|Matt Puempel, a first-round pick by the Senators in 2011, is getting a new start in the Ontario Hockey League following his trade to the Kitchener Rangers on Wednesday (Andre Ringuette/NHLI via Getty Images).
Undoubtedly, there are much bigger 'firsts' lying ahead in the still-burgeoning hockey career of Matt Puempel.
But for the moment, at least, he can still take a moment or two and smile about the night of April 14, when he notched his first professional goal for the Binghamton Senators in their season-ending American Hockey League game against the Norfolk Admirals.
For the B-Sens, it marked the finish of a disappointing campaign that didn't include a trip to the Calder Cup playoffs. But for the 19-year-old Puempel, it was a beginning of sorts.
"I wasn't playing too much at the beginning, just being a young guy," said Puempel, who enjoyed a nine-game stint with the Ottawa Senators' primary affiliate after his Ontario Hockey League season ended with the Peterborough Petes. "But toward the last few games, I got a few more chances and to score that first goal was pretty nice. A lot of kids dream about their first NHL goal, but that first pro goal is still nice. I kept the puck and I'll always remember that."
Perhaps what will stick with him longer, however, are the lessons he's already started to learn in teams of making the jump from junior hockey to the pros.
"Going to Binghamton was a big step," he said during a break in the Senators' annual summer development camp. "I couldn't have had a better time there. It was so much fun, a great group of guys and great coaching. Just to be in a pro atmosphere like that was a real eye opener. I think it really helped my development and I was really looking forward to it.
"Too bad we didn't make the playoffs, but it was a ton of fun and I gained a lot of experience there."
Also count Randy Lee, the Senators' director of hockey operations and players development, among those who things the brief stint in Binghamton will have a positive effect on Puempel down the road — and sooner rather than later.
"He knows now — and I think he has a really clear picture in his head — about what it's going to take," said Lee. "He looked at me and said 'boy, these are men, they're strong and if you don't make a decision quick, you're either going to lose the puck or somebody's going to take it from you.'"
Puempel also believes another great opportunity awaits him this falls with the Kitchener Rangers, a perennial OHL powerhouse which acquired him from the Petes on Wednesday in exchange for Zach Lorentz and a pair of draft choices. Not only does it give Puempel a potential shot at a Memorial Cup, it also puts him right in front of the watchful eyes of Rangers bench boss Steve Spott, who also happens to be the coach of Canada's entry at the 2013 world juniors in Russia.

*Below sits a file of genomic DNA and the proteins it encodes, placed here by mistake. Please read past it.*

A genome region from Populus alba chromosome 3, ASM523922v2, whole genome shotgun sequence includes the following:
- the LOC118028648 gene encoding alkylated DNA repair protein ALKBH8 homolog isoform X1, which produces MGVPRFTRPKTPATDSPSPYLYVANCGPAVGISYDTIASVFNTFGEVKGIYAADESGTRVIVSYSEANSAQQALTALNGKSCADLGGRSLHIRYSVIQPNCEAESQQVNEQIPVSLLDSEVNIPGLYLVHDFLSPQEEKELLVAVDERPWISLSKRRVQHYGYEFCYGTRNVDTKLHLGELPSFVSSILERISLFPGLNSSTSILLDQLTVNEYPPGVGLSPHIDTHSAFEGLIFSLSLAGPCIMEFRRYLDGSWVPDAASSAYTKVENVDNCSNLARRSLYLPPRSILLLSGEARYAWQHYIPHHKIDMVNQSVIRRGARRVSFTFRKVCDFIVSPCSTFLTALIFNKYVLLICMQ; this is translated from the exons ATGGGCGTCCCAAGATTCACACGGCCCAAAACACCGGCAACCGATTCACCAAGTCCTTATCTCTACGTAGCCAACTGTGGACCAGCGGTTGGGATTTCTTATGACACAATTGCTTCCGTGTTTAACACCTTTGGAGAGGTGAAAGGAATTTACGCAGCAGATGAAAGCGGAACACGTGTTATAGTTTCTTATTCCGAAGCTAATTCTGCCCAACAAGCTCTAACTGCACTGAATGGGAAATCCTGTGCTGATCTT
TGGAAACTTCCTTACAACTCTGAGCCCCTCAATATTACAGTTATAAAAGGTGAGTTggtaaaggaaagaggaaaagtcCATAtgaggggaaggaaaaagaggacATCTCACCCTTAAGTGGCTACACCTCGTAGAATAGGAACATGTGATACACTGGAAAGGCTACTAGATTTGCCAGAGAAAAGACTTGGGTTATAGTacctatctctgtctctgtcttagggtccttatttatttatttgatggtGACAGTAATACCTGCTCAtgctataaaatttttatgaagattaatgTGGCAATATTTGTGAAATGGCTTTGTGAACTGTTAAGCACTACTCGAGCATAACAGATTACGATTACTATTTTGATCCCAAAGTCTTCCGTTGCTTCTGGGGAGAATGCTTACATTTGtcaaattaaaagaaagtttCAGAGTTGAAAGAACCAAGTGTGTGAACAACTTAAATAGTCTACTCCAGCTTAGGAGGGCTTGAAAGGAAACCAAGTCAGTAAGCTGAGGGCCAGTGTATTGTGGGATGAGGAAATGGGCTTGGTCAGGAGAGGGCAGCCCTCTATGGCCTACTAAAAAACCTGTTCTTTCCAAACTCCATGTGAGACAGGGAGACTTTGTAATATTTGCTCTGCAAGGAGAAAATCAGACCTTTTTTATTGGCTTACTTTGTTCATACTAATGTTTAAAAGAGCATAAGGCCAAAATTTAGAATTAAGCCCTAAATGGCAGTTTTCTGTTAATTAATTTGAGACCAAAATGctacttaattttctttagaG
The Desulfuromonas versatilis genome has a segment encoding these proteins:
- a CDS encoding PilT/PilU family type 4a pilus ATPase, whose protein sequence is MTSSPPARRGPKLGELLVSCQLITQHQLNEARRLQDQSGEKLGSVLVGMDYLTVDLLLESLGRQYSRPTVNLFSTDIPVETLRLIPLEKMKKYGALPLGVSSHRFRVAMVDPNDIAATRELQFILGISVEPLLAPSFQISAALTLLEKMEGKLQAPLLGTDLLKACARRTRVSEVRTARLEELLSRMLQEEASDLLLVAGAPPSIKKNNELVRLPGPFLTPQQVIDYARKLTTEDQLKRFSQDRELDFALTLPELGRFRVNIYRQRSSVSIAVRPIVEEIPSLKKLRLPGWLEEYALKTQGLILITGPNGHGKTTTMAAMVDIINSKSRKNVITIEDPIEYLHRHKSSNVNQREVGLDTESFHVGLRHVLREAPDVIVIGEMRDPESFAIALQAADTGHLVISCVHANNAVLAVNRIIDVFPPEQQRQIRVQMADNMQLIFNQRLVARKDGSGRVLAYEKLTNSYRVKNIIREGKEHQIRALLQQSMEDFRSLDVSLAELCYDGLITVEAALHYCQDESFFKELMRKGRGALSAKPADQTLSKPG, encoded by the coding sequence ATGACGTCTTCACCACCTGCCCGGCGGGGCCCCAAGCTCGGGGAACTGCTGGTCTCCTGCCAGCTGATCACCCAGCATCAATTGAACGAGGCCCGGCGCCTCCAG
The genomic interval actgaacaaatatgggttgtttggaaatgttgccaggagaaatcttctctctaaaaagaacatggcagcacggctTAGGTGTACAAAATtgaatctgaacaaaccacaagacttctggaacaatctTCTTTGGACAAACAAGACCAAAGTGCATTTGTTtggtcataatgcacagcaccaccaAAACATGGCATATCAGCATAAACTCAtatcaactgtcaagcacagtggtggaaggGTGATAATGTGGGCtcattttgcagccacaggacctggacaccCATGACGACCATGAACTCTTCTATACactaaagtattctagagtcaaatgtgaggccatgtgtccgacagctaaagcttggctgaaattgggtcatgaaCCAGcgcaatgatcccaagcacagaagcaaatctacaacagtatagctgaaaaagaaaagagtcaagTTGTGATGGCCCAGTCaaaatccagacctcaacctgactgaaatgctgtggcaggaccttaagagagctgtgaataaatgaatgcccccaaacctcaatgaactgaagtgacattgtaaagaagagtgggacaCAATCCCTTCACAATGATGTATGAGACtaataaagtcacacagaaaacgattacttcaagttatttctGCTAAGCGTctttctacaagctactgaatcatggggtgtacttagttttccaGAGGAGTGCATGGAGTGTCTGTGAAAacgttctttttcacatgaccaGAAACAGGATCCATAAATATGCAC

"It's a good opportunity going to Kitchener," said Puempel, a two-time 30-goal scorer with the Petes who was also the team's captain. "It's a great organization and all that. I'm happy at the same time that it worked out for both sides. Peterborough got a good player back and a couple of second-round picks.
"I liked it in Peterborough — I spent the last three years there — but I'm just looking forward to a new part of my life in Kitchener."
He's also enthused about the thought that the trade moves him much closer to his hometown of Essex, Ont., which is less than a three-hour drive from Kitchener.
"That's a big part of it, trading conferences and going to the Western Conference," said the 6-0, 198-pound forward, a first-round pick (24th overall) by the Senators in the 2011 NHL Draft. "Being 2-1/2 hours away from home as opposed to Peterborough, which is five, is a big thing. More family members can come out (and watch me play) and maybe I can shoot home a couple of days during the year. I'm definitely looking forward to that part of it."
It can certainly be said that Puempel's final season in Peterborough didn't exactly go as planned. A concussion suffered on Jan. 5 cut short his year after just 30 games, but he got a clean bill of health from doctors which allowed him to suit up for the B-Sens. He says there are no lingering effects and his off-season training is right on schedule.
"I've been healthy since I got to Binghamton and I've been working out since then," he said. "I've been up here (in Ottawa) for the last month working out and I feel the best I've ever felt. I'm looking forward to a healthy season and, hopefully, a chance to win a Memorial Cup."
Not that Puempel is looking past the chance to impress Senators brass at training camp in September. Though he's fully prepared to play one more season of junior hockey, he'll give it his best shot against the big guys in Ottawa.
"Any kid coming to camp doesn't come to camp to get cut, right?" he said. "They're trying to make an impression and trying to make the team they're trying out for. That's the mentality I'm going to (take) into camp. But there's also the development standpoint, too, and another year in junior would be good either way.
"Whatever they want me to do is what I'm willing to do to be here full-time someday and to become an Ottawa Senator."